After Questionable Results in New York, Federally-Funded Nuclear Detection Moves on to Los Angeles
A controversial federal program to secure cities against the threat of nuclear terrorism, conceived during the George W. Bush administration, is ramping up its activities in the Los Angeles/Long Beach region.
Los Angeles Mayor Eric Garcetti announced that the city had received an $11.4 million grant to create what he called a “detection halo” that would provide an early warning of impending doom. The program, administered by the Domestic Nuclear Detection Office (DNDO), utilizes sensor equipment, communications infrastructure and special training to attain what some skeptics think is unattainable—security in an insecure world.
The office was created within the Department of Homeland Security (DHS) in April 2005. A year later, the office introduced the “Securing the Cities” pilot program in New York City. In the program’s first expansion beyond New York, the Los Angeles/Long Beach area received a $1 million grant and $500,000 in training support from the federal government in October 2012 to develop what the office calls “a region-wide, robust nuclear detection capability.”
DNDO has come under fire over the years for its failure to develop the Advanced Spectroscopic Portals (ASP), a system of radiation detection devices meant to scan activities at ports around the nation. ASP was meant to replace scanners already in use at ports and border crossings which couldn’t tell harmless commodities, such as kitty litter, from uranium-filled devices.
The new L.A. grant expands a program that almost died in New York. A few years after New York began testing and deploying equipment to detect nuclear materials within the city limits, The Washington Post detailed one of its abject failures when a helicopter with ultra-sensitive radiation detection equipment attached to its tail buzzed Lower Manhattan block by block:
“The 30-minute training exercise failed to detect a deliberately planted chunk of radioactive cesium-137, a material that—if dispersed by an explosive—could paralyze the nation's financial nerve center. With time running short, police operators blamed technical glitches, and the pilot turned back to a West Side landing pad.”
Critics of the program argued that there really was no evidence of an urban nuclear threat and that development of the technology to detect such a threat may not be possible. They also warned of interagency operational limitations across a multi-jurisdictional region.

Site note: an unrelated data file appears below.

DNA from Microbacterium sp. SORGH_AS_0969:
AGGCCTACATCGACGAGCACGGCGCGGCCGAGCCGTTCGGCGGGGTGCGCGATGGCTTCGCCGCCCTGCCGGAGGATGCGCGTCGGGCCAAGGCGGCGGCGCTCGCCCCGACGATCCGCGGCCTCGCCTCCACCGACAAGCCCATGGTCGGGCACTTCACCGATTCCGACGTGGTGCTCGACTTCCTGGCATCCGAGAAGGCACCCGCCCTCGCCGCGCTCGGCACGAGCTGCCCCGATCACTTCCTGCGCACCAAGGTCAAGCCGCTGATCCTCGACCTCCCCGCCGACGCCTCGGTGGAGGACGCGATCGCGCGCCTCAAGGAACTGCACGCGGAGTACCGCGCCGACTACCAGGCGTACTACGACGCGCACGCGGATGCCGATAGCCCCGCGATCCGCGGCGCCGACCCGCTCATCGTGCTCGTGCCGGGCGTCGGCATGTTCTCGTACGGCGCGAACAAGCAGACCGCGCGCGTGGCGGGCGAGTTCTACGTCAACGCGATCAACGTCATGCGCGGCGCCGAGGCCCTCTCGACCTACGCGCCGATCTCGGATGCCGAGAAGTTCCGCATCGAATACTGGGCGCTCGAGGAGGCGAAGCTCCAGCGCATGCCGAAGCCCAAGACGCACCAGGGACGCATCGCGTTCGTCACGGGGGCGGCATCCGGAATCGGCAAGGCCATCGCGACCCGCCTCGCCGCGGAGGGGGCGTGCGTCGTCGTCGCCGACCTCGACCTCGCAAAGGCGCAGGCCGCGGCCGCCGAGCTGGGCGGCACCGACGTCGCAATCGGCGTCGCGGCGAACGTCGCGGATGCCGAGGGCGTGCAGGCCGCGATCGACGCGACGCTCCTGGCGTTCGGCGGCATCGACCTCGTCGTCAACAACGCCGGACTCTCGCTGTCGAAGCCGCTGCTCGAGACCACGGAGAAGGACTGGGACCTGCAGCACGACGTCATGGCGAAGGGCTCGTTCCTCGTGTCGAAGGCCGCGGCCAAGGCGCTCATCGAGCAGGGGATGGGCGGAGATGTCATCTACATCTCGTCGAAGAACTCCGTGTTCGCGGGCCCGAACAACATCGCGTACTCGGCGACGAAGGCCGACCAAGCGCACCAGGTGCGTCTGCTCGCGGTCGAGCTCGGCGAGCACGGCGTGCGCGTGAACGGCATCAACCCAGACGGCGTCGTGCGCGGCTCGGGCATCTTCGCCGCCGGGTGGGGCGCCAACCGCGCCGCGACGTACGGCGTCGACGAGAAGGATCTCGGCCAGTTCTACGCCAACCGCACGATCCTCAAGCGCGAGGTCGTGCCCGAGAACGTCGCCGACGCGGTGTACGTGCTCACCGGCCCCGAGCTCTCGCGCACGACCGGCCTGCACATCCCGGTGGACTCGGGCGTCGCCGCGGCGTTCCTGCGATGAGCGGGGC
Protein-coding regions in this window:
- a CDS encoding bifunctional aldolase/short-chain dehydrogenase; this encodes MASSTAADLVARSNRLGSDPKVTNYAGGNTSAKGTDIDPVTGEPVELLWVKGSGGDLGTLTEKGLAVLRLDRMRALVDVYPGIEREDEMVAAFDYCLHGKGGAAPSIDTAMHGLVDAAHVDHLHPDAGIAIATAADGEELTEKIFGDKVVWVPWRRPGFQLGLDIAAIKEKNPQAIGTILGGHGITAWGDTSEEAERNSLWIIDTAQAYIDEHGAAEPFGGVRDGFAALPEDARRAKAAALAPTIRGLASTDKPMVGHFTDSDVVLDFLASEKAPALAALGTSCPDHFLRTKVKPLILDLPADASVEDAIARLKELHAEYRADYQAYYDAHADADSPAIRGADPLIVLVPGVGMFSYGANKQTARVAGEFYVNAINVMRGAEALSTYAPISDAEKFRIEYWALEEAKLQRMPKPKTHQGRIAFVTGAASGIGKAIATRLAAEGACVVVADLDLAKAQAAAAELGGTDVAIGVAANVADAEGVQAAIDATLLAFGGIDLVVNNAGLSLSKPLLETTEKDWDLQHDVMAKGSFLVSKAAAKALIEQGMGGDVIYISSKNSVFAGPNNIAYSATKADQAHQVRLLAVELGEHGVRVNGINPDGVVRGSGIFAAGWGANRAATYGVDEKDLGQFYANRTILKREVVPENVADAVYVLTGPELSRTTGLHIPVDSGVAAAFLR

In May 2009, at the start of the Obama administration, DHS Director Janet Napolitano recommended the program be cut from the budget. Representative Peter King (R-New York) jousted with Napolitano at a hearing before the House Homeland Security Committee, arguing that the program was critical to the security of New York City and the nation. Napolitano wanted to know why, if it was that important, New York officials hadn’t completed their application for 2009 fiscal year funds.
Despite attempts to cut Securing the Cities funding in 2009 and 2010, Congress finally made the pilot program permanent and increased its funding in 2011. That year, New York ran a five-day mock dirty bomb exercise. A dirty bomb is a theoretical device that combines radioactive material and conventional explosives.
A flotilla of law enforcement vessels with detection equipment hunted down a small fishing boat loaded with radioactive material at the mouth of New York Harbor. Officers armed with radiation detection devices from each of the city’s 76 precincts gathered at the United Nations for a briefing on a fake missing van, possibly with stolen radioactive material. Counter-terrorism checkpoints were set up at five bridges in the Bronx.
Some observers wondered if the time and effort at detection might better be applied to figuring out how the city would respond if the bomb were actually triggered. The 2013 DHS budget summary (pdf) noted that 6,000 pieces of radiological detection equipment had been deployed in New York and 11,000 personnel had been trained in preventive operations.
In Los Angeles, several agencies will get a piece of the action, including: the Los Angeles Police and Fire Departments; airport and harbor police; the Los Angeles County Sheriff’s Department, public health departments; Long Beach police; the Orange County Sheriff’s Department; and California Highway Patrol.
To Learn More:
The City of Angels to Get a Nuclear Halo (by Marielle Wakim, Los Angeles Magazine)
King Fights to Continue NYC Nuclear Detection (by Mickey McCarter, Homeland Security Today)
Securing the Cities No Easy Task (by Spencer S. Hsu, Washington Post)
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